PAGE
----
About Giving Back

So, in my last post, I wrote about trying to figure out the WebKit source. Now, unlike other open source projects that I played with or contributed to, WebKit isn’t exactly the most obvious one to hack on. The main things that make it difficult to grep and figure out was the the fact that there’s no obvious point of entry for new hackers.

Now, when it comes to other pieces of software with similar complexity, they approach this problem in numerous ways. For example, the Linux Kernel, (which I occasionally try to test and write modules for, none of which are any good to make it past my desktop) has a really good site called kernelnewbies.org, that I would recommend anyone who is new to Operating Systems read. It goes through how the Linux Kernel actually executes, the coding conventions, and how to code, test and patch a kernel. Sites like this are very important to overcome the whole “Einstein” complex that comes with Open Source software.

Now, with WebKit, there’s not as much for new developers to grab onto, so I went back to something that I was more familiar with, which was Mozilla. Now, I admit that in the past I’ve attended some MozCamps, and I’m friends with a few people there, but I’ve never touched the actual Firefox Source.

Until now.

Admittedly, this was a VERY easy bug to fix, of minor importance, and it was flagged as “Good First Bug”. I was looking for something that I could write quickly while working on other projects during the day. I’ve never used Mercurial until I fixed this bug, and I’m nowhere near being a XUL ninja, but I managed to get a bug fixed, which is awesome.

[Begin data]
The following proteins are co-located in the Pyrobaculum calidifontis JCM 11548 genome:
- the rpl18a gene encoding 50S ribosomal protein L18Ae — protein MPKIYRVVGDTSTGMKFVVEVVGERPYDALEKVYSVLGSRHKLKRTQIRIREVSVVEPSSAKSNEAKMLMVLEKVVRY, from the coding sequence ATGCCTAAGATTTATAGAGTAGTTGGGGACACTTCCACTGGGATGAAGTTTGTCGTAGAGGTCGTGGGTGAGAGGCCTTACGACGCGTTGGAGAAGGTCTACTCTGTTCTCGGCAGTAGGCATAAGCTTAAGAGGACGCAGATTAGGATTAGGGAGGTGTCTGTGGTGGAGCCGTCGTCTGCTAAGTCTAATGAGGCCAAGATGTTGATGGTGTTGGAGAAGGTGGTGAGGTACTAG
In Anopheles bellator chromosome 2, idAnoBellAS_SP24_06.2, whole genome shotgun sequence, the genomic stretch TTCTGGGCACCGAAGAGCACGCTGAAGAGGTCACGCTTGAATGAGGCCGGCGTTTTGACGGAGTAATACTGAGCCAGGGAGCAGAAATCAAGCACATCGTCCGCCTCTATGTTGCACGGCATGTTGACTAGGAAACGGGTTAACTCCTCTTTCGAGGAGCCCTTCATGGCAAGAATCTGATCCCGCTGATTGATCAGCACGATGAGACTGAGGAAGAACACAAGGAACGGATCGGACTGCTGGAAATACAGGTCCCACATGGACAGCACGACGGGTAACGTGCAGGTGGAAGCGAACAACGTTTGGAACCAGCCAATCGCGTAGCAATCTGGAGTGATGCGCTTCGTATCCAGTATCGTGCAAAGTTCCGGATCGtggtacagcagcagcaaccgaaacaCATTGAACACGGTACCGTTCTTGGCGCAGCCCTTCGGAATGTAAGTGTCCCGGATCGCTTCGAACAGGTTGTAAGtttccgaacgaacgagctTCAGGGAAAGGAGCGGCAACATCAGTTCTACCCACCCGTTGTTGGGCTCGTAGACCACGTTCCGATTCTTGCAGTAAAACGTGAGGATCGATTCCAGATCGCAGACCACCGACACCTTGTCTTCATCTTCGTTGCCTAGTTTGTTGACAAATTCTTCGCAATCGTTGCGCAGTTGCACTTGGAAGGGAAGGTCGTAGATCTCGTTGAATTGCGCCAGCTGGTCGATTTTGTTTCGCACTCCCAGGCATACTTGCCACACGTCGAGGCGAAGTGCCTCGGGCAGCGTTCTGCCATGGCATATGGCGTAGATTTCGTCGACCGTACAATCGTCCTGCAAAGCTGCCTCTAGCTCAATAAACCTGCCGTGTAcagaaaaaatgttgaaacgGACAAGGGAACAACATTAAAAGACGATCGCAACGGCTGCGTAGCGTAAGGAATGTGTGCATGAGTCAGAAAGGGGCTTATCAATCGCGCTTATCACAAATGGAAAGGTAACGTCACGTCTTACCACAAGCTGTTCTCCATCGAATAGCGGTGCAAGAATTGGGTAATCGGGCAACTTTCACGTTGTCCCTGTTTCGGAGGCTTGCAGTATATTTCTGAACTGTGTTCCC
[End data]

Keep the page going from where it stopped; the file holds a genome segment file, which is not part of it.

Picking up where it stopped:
I feel that these social hooks are what’s needed in making a successful open source project, and that the people who put the time into flagging the bugs as [good first bug] in Bugzilla, or maintain things like Kernel Newbies are awesome. I hope that more people make sites that give people who have a passing interest in Open Source development the ability to contribute back, and it’s something that we try to keep in mind here when we make our stuff. For example, If you think that there’s something in PhoneGap that needs to be clarified from a contributor standpoint, please let us know and we’ll try to figure out how we can make it easier, (within reason, we’re sticking with git, because git and hg are awesome).

WebKit and a call for Sanity

Recently, someone was talking to me about Apple, and was telling me about how it’s next to impossible to make sure that WebKit was secure and that it was a lost cause. Now, given that WebKit is basically the web experience of most mobile devices, this claim seemed like it required more looking into, and that it’d be a good idea to once again attempt to take a look into the WebKit Internals.

The thing is that there’s literally no documentation for the WebKit project beyond some mentions of events in the iPhone SDK docs. WebKit in general is a very ambiguous piece of software, and each version of webkit is different depending on what platform it’s compiled for and which features were built. The downside of this is that this is all based on conversations over beer, and a broken Bugzilla.

Given that I’m generally new to browser internals, I would have to say that looking at the WebKit source without any idea of how WebKit works is next to impossible. I’ve played with builds of Mozilla in the past, and I think that I’ll probably keep looking at Mozilla code simply because:

  • The edge version compiles under Ubuntu
  • Mozilla’s Bugzilla isn’t some secret thing where you have to be working for Apple, Google or some other company to read the bugs
  • Mozilla seems to want people to look at the code

Open Source is great, but there seriously needs to be a “Hitchhikers Guide” to WebKit, and unfortunately WebKit is just not there. I admit that WebKit is a better browser when it comes to embedding it into various devices, but the clear lack of transparency when it comes to WebKit seems to make me think that the person who told me that it was a lost cause might actually be right. Developers need documentation, and the current lack of documentation is rather frustrating to say the least, that and the fact that you seem to have to have a Mac to develop for it, is another reason why I find myself going back to looking at Gecko.

Because documentation and a friendly community actually does matter.